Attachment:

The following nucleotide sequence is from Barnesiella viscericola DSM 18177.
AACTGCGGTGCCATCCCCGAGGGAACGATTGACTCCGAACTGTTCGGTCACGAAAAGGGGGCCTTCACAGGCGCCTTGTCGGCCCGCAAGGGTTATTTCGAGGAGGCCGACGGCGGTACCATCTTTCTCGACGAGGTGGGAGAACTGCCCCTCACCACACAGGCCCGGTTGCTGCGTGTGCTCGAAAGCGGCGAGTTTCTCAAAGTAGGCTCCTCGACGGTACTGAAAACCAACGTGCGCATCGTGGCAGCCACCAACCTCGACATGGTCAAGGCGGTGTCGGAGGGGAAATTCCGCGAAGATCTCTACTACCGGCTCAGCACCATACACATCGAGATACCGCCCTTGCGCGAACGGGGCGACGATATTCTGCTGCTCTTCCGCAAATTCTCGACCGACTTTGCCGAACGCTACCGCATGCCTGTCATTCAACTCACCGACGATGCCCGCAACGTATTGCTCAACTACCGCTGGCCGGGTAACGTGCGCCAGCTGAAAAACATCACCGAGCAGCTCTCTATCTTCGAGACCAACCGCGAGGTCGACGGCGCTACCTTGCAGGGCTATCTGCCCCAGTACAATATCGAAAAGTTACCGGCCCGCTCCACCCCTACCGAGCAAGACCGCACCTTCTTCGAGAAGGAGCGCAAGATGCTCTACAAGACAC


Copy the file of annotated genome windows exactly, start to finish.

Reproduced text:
The following nucleotide sequence is from Barnesiella viscericola DSM 18177.
AACTGCGGTGCCATCCCCGAGGGAACGATTGACTCCGAACTGTTCGGTCACGAAAAGGGGGCCTTCACAGGCGCCTTGTCGGCCCGCAAGGGTTATTTCGAGGAGGCCGACGGCGGTACCATCTTTCTCGACGAGGTGGGAGAACTGCCCCTCACCACACAGGCCCGGTTGCTGCGTGTGCTCGAAAGCGGCGAGTTTCTCAAAGTAGGCTCCTCGACGGTACTGAAAACCAACGTGCGCATCGTGGCAGCCACCAACCTCGACATGGTCAAGGCGGTGTCGGAGGGGAAATTCCGCGAAGATCTCTACTACCGGCTCAGCACCATACACATCGAGATACCGCCCTTGCGCGAACGGGGCGACGATATTCTGCTGCTCTTCCGCAAATTCTCGACCGACTTTGCCGAACGCTACCGCATGCCTGTCATTCAACTCACCGACGATGCCCGCAACGTATTGCTCAACTACCGCTGGCCGGGTAACGTGCGCCAGCTGAAAAACATCACCGAGCAGCTCTCTATCTTCGAGACCAACCGCGAGGTCGACGGCGCTACCTTGCAGGGCTATCTGCCCCAGTACAATATCGAAAAGTTACCGGCCCGCTCCACCCCTACCGAGCAAGACCGCACCTTCTTCGAGAAGGAGCGCAAGATGCTCTACAAGACAC